The Florida legislature released a redistricting map Monday afternoon that indicates Rep. Stephanie Murphy’s (D-FL) current seat will be essentially deleted, while Republicans stand to gain two seats.
The proposed map seems to fully represent just how red Florida has become in the last ten years. If the map holds true and is approved by the legislature in January, Murphy’s currently held seat that includes northern Orlando (Seminole County) will be torn in two.
The seat will be divvied between a northern red district and a western blue district with a high percentage of black voters. Murphy, who is from the northern side of Orlando, would be left campaigning for the northern red seat, a district she is likely to lose.
The redrawn boundary of Murphy’s district 7 would mostly replace Rep. Val Demings’ district ten, “a seat designed to give Black voters representation,” the Orlando Sentinel noted. It bears mentioning that Demings announced a Senate campaign against Sen. Marco Rubio (R-FL) this summer, leaving Murphy to run for a seat that was shaped for Demings.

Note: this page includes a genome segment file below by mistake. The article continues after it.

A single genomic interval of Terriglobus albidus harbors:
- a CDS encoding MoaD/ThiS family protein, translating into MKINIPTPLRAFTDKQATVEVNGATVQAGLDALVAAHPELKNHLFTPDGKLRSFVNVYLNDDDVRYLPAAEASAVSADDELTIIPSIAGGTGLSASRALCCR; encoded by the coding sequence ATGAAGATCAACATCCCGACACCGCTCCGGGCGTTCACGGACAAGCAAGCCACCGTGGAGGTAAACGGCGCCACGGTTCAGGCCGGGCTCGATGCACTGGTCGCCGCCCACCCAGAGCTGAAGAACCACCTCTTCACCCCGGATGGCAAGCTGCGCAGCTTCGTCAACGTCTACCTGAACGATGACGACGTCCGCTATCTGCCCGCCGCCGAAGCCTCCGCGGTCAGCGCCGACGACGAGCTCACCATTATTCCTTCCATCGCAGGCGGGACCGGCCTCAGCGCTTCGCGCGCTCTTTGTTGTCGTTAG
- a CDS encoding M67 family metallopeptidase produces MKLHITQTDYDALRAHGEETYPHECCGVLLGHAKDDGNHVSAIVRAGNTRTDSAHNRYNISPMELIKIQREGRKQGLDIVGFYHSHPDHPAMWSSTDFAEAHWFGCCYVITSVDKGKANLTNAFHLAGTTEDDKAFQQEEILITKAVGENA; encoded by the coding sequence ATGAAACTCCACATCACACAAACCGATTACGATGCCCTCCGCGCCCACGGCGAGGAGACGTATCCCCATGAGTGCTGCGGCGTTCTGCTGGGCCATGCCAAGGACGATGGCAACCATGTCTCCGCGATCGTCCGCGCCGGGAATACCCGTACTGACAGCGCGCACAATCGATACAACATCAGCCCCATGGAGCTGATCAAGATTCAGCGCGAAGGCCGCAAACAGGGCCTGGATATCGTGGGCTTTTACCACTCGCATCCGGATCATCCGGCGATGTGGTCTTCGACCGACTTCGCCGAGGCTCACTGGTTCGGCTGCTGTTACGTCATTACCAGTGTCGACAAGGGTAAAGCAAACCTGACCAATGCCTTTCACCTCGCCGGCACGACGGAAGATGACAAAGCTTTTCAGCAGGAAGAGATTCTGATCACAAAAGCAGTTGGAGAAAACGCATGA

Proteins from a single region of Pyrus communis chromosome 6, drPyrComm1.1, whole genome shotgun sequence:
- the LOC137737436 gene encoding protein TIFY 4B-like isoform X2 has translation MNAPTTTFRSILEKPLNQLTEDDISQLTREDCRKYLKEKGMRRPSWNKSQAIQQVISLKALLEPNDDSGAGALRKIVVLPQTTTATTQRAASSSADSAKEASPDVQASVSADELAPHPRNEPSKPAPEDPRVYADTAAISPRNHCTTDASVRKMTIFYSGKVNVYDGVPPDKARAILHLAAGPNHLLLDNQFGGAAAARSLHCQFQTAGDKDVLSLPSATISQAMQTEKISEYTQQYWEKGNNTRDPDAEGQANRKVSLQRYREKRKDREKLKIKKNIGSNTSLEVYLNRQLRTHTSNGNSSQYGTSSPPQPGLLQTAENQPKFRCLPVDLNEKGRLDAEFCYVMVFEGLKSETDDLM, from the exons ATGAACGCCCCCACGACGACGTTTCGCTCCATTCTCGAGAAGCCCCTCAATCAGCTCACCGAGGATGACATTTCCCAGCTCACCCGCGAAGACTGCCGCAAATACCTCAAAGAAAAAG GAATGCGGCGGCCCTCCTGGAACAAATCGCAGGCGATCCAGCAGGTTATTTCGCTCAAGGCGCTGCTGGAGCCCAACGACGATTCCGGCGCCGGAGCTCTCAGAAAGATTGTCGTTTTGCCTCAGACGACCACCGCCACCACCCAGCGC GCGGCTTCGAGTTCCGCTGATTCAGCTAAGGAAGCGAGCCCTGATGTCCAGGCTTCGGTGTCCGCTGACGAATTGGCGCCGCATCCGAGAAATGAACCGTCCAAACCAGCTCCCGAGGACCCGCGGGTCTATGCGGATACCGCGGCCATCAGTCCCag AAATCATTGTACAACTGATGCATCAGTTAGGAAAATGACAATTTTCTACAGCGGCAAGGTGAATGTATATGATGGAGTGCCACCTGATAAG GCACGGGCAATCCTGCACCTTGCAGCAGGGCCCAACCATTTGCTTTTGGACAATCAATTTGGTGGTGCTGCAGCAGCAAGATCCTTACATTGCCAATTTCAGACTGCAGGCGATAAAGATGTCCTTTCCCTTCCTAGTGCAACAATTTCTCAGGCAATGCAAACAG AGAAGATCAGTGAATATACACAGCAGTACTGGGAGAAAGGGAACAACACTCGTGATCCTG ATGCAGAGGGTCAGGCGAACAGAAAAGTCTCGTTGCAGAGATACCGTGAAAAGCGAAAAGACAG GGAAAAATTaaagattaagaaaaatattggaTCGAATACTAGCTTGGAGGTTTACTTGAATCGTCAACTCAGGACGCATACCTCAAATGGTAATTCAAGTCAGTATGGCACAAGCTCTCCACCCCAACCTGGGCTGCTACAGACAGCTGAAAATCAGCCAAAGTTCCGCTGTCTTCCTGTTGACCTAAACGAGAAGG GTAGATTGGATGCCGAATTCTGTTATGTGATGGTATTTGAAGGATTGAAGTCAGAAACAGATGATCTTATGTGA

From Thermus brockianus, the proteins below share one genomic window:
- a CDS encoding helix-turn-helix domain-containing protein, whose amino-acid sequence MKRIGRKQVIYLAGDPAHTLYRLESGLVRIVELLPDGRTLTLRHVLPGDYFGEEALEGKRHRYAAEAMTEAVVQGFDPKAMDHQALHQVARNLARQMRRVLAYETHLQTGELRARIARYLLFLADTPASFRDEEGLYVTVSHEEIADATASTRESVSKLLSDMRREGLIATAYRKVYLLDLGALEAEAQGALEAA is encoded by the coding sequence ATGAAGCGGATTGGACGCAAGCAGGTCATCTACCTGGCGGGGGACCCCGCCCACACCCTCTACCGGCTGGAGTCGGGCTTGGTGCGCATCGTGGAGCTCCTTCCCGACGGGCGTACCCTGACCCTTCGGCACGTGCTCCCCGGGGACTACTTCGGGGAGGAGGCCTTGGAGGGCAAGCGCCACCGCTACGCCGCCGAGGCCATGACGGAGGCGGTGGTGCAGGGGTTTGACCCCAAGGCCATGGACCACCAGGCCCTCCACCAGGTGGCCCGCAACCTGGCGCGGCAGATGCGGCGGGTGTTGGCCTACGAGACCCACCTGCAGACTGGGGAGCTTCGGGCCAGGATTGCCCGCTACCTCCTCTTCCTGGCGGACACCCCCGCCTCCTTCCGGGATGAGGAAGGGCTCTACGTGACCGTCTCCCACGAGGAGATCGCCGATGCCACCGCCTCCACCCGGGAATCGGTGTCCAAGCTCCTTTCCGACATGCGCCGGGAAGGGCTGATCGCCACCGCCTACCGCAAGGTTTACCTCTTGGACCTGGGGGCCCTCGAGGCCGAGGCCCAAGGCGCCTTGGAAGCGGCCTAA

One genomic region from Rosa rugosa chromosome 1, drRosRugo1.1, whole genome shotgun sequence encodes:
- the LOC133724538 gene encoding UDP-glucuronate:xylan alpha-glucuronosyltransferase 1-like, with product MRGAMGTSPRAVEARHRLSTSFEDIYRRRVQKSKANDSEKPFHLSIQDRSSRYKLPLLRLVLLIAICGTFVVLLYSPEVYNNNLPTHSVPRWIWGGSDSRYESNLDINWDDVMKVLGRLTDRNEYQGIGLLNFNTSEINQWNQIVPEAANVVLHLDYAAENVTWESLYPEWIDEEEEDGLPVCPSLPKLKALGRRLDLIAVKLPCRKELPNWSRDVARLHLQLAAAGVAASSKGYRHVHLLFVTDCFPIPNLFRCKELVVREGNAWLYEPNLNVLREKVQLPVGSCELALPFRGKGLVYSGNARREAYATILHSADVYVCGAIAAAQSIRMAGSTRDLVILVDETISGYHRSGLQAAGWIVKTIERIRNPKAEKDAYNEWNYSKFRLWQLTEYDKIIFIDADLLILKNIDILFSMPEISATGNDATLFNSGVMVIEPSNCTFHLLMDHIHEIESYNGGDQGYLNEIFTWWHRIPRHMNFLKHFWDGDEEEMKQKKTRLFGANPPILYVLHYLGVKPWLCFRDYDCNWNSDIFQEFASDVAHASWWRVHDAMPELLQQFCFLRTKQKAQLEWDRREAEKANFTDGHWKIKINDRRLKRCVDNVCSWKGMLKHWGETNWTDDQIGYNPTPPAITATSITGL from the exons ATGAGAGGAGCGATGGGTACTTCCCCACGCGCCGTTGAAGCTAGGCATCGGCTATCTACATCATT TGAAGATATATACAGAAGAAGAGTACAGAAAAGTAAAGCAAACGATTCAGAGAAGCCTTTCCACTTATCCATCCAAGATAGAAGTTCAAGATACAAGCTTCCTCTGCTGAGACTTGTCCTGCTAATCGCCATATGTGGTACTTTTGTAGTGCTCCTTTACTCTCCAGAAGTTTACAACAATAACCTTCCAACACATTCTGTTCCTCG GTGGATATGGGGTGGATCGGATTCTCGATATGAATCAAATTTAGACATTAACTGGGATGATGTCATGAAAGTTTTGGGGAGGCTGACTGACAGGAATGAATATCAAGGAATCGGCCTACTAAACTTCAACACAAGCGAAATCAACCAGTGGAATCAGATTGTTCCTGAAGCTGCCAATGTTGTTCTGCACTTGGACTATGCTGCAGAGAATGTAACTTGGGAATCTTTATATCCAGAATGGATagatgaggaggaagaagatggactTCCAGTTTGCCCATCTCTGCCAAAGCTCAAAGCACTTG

The map’s potential new district lines have State Rep. and U.S. congressional candidate Anthony Sabatini (R), who is filed to run for district seven, expecting to either primary Rep. Daniel Webster (R-FL), whose district is west of Orlando (Lake County), or run in the northern red district six (Seminole and Volusia County).
Sabatini suspects Rep. Michael Waltz (R-FL) will move up to district 5 because it includes his hometown of St. Augustine Beach, paving the way for Sabatini. Waltz’s current district is six and includes some of the areas of the old district seven.
BREAKING: A new congressional map has been released from the Florida House. Most areas in Central Florida are assigned to different district numbers under this new map. For example, the old District 7 (which I’m filed for) is almost entirely District 6 now. Stay tuned! #winning pic.twitter.com/t2y5ljKcxK
— Rep. Anthony Sabatini (@AnthonySabatini) November 29, 2021
Sabatini told Breitbart News he would prefer to run for the new district six and not primary Webster in Lake County. Webster has indicated he will run for reelection, though he has been in Washington, DC, since 2011 after serving 28 years in the Florida legislature.
“My main focus is giving voters a choice between the establishment and American First policies,” Sabatini said. “No matter which district becomes viable, my politics will not change. Let’s go Brandon!”
Follow Wendell Husebø on Twitter @WendellHusebø